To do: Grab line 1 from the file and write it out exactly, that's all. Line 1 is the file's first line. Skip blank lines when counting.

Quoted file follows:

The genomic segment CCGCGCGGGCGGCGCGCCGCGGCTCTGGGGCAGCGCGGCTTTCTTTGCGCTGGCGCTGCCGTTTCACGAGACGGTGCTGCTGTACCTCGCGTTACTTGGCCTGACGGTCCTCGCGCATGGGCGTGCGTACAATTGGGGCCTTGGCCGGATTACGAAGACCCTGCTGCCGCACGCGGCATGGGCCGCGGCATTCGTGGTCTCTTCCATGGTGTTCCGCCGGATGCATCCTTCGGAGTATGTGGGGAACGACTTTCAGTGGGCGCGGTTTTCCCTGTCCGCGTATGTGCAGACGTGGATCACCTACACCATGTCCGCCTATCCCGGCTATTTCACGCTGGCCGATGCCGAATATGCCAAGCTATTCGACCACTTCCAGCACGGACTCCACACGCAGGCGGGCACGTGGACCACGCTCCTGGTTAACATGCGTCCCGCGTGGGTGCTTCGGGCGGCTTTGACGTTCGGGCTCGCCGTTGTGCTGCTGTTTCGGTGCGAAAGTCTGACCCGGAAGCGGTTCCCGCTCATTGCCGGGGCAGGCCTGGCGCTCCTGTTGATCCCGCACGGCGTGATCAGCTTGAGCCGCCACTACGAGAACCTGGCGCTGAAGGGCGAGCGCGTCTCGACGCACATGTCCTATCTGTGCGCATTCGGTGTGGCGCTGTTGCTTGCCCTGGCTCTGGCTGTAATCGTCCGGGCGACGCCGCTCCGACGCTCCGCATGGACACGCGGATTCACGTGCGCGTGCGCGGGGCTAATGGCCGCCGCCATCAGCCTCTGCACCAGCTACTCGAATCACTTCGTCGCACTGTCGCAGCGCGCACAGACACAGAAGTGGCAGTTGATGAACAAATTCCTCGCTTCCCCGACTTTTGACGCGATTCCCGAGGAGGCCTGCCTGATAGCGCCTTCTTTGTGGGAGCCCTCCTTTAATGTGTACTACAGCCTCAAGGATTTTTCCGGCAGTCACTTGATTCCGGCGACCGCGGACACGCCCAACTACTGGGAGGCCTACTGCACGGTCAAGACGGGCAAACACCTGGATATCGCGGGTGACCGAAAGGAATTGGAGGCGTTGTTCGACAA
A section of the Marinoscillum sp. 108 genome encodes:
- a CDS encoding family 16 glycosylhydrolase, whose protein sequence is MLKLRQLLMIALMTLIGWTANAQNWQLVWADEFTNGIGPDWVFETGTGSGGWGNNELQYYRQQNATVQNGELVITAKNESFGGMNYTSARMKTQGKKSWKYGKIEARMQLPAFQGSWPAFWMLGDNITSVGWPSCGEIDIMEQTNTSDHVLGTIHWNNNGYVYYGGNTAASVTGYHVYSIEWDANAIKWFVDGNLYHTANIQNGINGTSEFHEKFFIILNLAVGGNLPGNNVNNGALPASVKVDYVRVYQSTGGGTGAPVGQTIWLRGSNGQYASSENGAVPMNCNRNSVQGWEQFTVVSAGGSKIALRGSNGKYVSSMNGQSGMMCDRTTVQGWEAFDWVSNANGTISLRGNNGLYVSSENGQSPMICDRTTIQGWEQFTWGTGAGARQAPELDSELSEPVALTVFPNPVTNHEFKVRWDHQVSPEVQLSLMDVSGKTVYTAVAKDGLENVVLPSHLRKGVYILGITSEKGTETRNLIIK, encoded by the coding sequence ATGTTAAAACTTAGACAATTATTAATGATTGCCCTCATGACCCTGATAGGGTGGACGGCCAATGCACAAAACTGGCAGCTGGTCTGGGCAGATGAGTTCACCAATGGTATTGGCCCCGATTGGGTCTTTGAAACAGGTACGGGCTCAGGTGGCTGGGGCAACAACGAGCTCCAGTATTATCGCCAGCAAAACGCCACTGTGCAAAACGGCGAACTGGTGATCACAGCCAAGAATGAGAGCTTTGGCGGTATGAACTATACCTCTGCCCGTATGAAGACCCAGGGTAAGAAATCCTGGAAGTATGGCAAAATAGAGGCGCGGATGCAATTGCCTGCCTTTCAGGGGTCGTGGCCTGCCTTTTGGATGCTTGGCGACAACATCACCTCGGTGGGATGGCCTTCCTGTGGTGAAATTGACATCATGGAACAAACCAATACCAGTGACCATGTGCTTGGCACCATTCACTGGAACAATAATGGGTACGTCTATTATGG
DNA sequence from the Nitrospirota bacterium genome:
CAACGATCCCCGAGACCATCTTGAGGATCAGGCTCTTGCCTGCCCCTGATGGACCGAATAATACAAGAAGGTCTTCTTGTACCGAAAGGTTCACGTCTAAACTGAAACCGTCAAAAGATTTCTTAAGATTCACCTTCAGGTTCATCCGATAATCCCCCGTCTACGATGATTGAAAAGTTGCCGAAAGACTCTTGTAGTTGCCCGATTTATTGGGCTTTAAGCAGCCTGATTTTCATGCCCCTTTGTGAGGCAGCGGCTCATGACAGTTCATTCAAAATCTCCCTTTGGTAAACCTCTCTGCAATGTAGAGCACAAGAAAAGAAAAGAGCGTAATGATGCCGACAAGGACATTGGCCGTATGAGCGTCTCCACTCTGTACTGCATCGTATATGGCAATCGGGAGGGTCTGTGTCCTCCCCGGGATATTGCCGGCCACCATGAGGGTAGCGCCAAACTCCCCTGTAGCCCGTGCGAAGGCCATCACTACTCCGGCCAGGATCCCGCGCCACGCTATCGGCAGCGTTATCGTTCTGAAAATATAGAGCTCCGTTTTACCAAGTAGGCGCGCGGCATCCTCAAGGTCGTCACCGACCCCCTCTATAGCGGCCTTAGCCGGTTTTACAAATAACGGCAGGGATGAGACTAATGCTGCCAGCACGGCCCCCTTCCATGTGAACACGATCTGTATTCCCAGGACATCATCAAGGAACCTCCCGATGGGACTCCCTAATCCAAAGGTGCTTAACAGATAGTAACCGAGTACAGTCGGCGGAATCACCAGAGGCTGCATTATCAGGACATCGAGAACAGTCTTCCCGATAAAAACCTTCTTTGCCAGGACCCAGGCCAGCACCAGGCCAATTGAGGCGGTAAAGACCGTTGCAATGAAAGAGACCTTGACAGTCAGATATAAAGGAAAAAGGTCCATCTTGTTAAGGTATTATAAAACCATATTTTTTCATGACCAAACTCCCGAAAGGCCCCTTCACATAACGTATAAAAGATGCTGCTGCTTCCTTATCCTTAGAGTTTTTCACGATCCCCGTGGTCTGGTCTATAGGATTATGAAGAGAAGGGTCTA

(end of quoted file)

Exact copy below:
The genomic segment CCGCGCGGGCGGCGCGCCGCGGCTCTGGGGCAGCGCGGCTTTCTTTGCGCTGGCGCTGCCGTTTCACGAGACGGTGCTGCTGTACCTCGCGTTACTTGGCCTGACGGTCCTCGCGCATGGGCGTGCGTACAATTGGGGCCTTGGCCGGATTACGAAGACCCTGCTGCCGCACGCGGCATGGGCCGCGGCATTCGTGGTCTCTTCCATGGTGTTCCGCCGGATGCATCCTTCGGAGTATGTGGGGAACGACTTTCAGTGGGCGCGGTTTTCCCTGTCCGCGTATGTGCAGACGTGGATCACCTACACCATGTCCGCCTATCCCGGCTATTTCACGCTGGCCGATGCCGAATATGCCAAGCTATTCGACCACTTCCAGCACGGACTCCACACGCAGGCGGGCACGTGGACCACGCTCCTGGTTAACATGCGTCCCGCGTGGGTGCTTCGGGCGGCTTTGACGTTCGGGCTCGCCGTTGTGCTGCTGTTTCGGTGCGAAAGTCTGACCCGGAAGCGGTTCCCGCTCATTGCCGGGGCAGGCCTGGCGCTCCTGTTGATCCCGCACGGCGTGATCAGCTTGAGCCGCCACTACGAGAACCTGGCGCTGAAGGGCGAGCGCGTCTCGACGCACATGTCCTATCTGTGCGCATTCGGTGTGGCGCTGTTGCTTGCCCTGGCTCTGGCTGTAATCGTCCGGGCGACGCCGCTCCGACGCTCCGCATGGACACGCGGATTCACGTGCGCGTGCGCGGGGCTAATGGCCGCCGCCATCAGCCTCTGCACCAGCTACTCGAATCACTTCGTCGCACTGTCGCAGCGCGCACAGACACAGAAGTGGCAGTTGATGAACAAATTCCTCGCTTCCCCGACTTTTGACGCGATTCCCGAGGAGGCCTGCCTGATAGCGCCTTCTTTGTGGGAGCCCTCCTTTAATGTGTACTACAGCCTCAAGGATTTTTCCGGCAGTCACTTGATTCCGGCGACCGCGGACACGCCCAACTACTGGGAGGCCTACTGCACGGTCAAGACGGGCAAACACCTGGATATCGCGGGTGACCGAAAGGAATTGGAGGCGTTGTTCGACAA